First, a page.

Fantastic Beasts and Where to Find Them by J.K. Rowling, Newt Scamander
Published by Scholastic Press on March 1, 2001
Series: Hogwarts Library #1
Genres: Fantasy, Fiction, Magic, Young Adult
Length: 42 pages Source: Gift from Family
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A copy of Fantastic Beasts and Where to Find Them resides on almost every wizarding household in the country. Now, for a limited period only, Muggles too have the chance to discover where the Quintaped lives, what the Puffskein eats, and why it is best not to leave milk out for a Knarl.
Full disclosure: I’ve never been crazy about the book version of Fantastic Beasts and Where to Find Them.
I’m talking the original version, the wee little paperback published to support Comic Relief back in 2001. Although if I’m being completely honest, I also think that the published scripts from the films are a bit of a money grab. But they’re selling and people like them, so what do I know?
This little book is the first one in the Hogwarts Library series, a little sub-series of companion books to Harry Potter to raise money (well, except for Tales of Beedle the Bard) for charity. This was before Lumos, and I completely support Rowling using these books to raise money for a cause. I’m still waiting for Hogwarts: A History, but with Pottermore and the Pottermore Presents series, I’m fairly certain that the Hogwarts Library series is done. I bought them as a kid because I was insanely into the Harry Potter universe. I still love Harry Potter, but I can’t qualify myself with some of the more passionate fans. I’m here for the original series, y’all, and everything since has been (at best) fun and (at worst) infuriating.
So I’ll be honest. Fantastic Beasts and Where to Find Them is boring. Reading this, I was BOREDBOREDBORED. It’s a lexicon of magical creatures, and it reads like a textbook. For the most part it’s dry and uninteresting. They’ve even including Ron and Harry’s margin notes which, sadly, fail to add much to the book.
Some stuff I noticed in reading this for the first time since the Fantastic Beasts films. They’ve completely thrown out the “About the Author” information on Newt Scamander. I like Newt in the films a lot (after Crimes of Grindelwald Eddie Redmayne is the only thing holding these together for me) but the character we got has very little in common with the man Rowling describes in this section. Things like this are what makes the extended Potterverse so infuriating to me – Harry Potter fans are really intense. I’m a bit of a canonical purist, so whatever came first is what I go with. If an interview or Pottermore refutes something written in the original series, I side with the series. If the movies create something that isn’t in the book, the book was right because it came first.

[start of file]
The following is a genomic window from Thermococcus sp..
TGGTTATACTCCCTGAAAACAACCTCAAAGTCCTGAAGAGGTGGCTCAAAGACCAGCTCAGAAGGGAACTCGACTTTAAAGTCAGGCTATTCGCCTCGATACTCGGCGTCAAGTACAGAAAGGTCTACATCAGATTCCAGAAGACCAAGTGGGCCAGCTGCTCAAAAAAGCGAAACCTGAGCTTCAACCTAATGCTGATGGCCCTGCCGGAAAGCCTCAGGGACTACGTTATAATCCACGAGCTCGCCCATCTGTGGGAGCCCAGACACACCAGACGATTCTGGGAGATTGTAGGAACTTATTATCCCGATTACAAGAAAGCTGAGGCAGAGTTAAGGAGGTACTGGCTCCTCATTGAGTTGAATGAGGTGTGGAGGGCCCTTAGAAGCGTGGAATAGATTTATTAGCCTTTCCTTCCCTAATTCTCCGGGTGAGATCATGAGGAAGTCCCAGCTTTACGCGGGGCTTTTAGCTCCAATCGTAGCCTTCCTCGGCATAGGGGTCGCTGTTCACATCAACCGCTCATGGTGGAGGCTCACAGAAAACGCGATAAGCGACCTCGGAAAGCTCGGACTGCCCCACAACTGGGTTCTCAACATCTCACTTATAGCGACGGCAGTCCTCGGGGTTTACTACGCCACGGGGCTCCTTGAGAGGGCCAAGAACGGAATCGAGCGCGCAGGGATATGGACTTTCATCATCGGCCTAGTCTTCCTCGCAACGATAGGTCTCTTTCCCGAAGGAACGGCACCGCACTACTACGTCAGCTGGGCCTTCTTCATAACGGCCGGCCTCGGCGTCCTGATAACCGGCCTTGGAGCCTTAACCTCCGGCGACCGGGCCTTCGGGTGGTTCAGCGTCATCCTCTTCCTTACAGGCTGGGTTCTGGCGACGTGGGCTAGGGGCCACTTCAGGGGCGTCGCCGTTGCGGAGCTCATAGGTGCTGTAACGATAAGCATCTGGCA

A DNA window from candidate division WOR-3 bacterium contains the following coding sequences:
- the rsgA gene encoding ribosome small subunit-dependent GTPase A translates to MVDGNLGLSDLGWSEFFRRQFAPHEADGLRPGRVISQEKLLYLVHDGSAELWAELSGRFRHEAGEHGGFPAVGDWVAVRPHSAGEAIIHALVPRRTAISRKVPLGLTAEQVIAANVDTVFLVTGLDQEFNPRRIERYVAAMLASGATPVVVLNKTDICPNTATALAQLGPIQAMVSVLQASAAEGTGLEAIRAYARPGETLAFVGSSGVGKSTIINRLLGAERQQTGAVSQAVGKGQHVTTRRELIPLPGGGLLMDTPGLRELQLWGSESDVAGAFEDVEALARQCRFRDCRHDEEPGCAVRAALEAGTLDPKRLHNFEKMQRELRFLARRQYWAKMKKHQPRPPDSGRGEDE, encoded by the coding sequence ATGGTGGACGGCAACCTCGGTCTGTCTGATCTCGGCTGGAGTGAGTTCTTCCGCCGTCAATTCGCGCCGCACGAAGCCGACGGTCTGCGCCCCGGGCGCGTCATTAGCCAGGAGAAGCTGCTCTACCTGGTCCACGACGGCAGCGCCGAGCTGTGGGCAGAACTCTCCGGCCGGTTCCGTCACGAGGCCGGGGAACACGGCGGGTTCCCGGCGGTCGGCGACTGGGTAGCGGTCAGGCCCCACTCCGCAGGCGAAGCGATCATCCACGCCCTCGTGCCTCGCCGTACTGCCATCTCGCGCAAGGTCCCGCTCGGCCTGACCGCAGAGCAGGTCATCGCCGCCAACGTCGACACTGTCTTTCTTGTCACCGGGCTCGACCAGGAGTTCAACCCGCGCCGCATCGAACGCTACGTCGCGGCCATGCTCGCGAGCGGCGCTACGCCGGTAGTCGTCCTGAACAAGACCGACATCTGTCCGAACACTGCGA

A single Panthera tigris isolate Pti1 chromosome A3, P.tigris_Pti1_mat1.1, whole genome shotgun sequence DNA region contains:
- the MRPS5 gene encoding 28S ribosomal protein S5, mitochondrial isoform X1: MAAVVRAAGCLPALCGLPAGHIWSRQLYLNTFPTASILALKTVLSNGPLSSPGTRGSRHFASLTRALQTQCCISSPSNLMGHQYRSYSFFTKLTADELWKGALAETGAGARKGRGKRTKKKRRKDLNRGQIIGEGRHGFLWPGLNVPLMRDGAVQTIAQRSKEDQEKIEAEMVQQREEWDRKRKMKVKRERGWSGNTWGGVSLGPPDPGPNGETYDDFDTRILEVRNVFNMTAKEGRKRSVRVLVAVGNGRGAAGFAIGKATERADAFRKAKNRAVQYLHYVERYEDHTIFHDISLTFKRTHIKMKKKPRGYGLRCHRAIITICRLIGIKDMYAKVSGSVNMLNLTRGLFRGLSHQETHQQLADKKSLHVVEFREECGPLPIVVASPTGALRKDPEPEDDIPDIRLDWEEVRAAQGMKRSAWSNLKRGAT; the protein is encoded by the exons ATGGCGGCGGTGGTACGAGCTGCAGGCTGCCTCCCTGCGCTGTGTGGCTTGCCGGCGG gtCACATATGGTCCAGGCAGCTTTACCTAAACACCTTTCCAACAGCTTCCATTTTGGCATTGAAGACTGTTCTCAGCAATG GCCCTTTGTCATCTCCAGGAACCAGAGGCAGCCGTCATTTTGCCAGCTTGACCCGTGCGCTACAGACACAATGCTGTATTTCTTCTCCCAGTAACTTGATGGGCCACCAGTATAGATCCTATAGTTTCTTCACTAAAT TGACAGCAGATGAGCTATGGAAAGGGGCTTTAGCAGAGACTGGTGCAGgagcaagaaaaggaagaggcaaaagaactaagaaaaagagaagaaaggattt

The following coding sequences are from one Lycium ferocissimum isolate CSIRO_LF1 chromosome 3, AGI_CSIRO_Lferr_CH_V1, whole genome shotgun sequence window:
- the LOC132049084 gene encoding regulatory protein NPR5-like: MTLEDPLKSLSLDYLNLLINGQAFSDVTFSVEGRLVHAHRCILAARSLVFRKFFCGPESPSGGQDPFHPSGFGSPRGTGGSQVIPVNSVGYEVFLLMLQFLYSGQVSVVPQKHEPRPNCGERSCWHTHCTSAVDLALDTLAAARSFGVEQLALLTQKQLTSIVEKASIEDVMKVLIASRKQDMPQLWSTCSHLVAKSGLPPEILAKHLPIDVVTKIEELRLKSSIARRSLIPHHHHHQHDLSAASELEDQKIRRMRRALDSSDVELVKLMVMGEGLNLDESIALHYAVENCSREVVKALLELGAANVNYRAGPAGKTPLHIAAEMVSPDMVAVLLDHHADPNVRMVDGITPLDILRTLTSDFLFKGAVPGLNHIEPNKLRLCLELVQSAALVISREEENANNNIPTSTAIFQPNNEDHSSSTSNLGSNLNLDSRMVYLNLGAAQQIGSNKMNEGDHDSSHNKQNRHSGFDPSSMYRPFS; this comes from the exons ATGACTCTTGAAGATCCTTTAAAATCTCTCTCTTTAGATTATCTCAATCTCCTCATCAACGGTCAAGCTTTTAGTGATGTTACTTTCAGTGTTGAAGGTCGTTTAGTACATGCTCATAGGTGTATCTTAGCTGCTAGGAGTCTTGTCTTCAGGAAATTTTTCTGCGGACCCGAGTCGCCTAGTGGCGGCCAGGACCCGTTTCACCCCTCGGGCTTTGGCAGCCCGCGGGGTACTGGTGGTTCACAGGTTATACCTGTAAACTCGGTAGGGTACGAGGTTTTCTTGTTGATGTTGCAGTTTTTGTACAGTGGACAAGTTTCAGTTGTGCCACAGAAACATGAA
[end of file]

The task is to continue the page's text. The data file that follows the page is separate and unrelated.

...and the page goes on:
UGH. I don’t talk Harry Potter much anymore because people throw Pottermore at me like their Harry Potter bible and just… .. hey y’all, did you also read the books? *grumblegrumblegrumble*. I love the original series but I have THOUGHTS and FEELINGS about things that have come since.
This is a book review not a rant fest.
So Fantastic Beasts and Where To Find Them is generally tedious and only vaguely informative. If you’re interested in the magical creatures used in the Harry Potter series, there are more interesting companion books (I love The Sorcerer’s Companion). The only things you’ll find in Fantastic Beasts and Where to Find Them that aren’t available in other books are the creatures Rowling invented herself. If you remember some of the reeeeeally early controversy about the Harry Potter series (you know, other than the book burnings) you’ll know there aren’t very many original creations. BUT. Of these, my favorite is the Puffskein, and I think that’s the most interesting entry in the entire book. The Puffskein is a fluffy wizard pet with a long tongue that likes cuddling and eating boogers while you sleep. I dunno, I just think it’s funny.
This book only took me 45 minutes to read, so if you’re a Harry Potter fan, it won’t take long to read and it’s a fun addition to your collection. Especially the new boxed edition? They’re gorgeous and I’ve been sorely tempted to update my Hogwarts Library to them… but I have the first American Editions and there’s some nostalgia involved… so….
Fans of the new films may get a kick out of Fantastic Beasts and Where to Find Them as well.
Fantastic Beasts and Where To Find Them stays on the shelf.
Even though I don’t like this book. Even though I rarely re-read it. I’m keeping it for nostalgia, and because honestly, it’s a 74 page paperback? It takes up zero room on my shelves. This book is one of the rare exceptions where I don’t like the book, but I’ll keep it.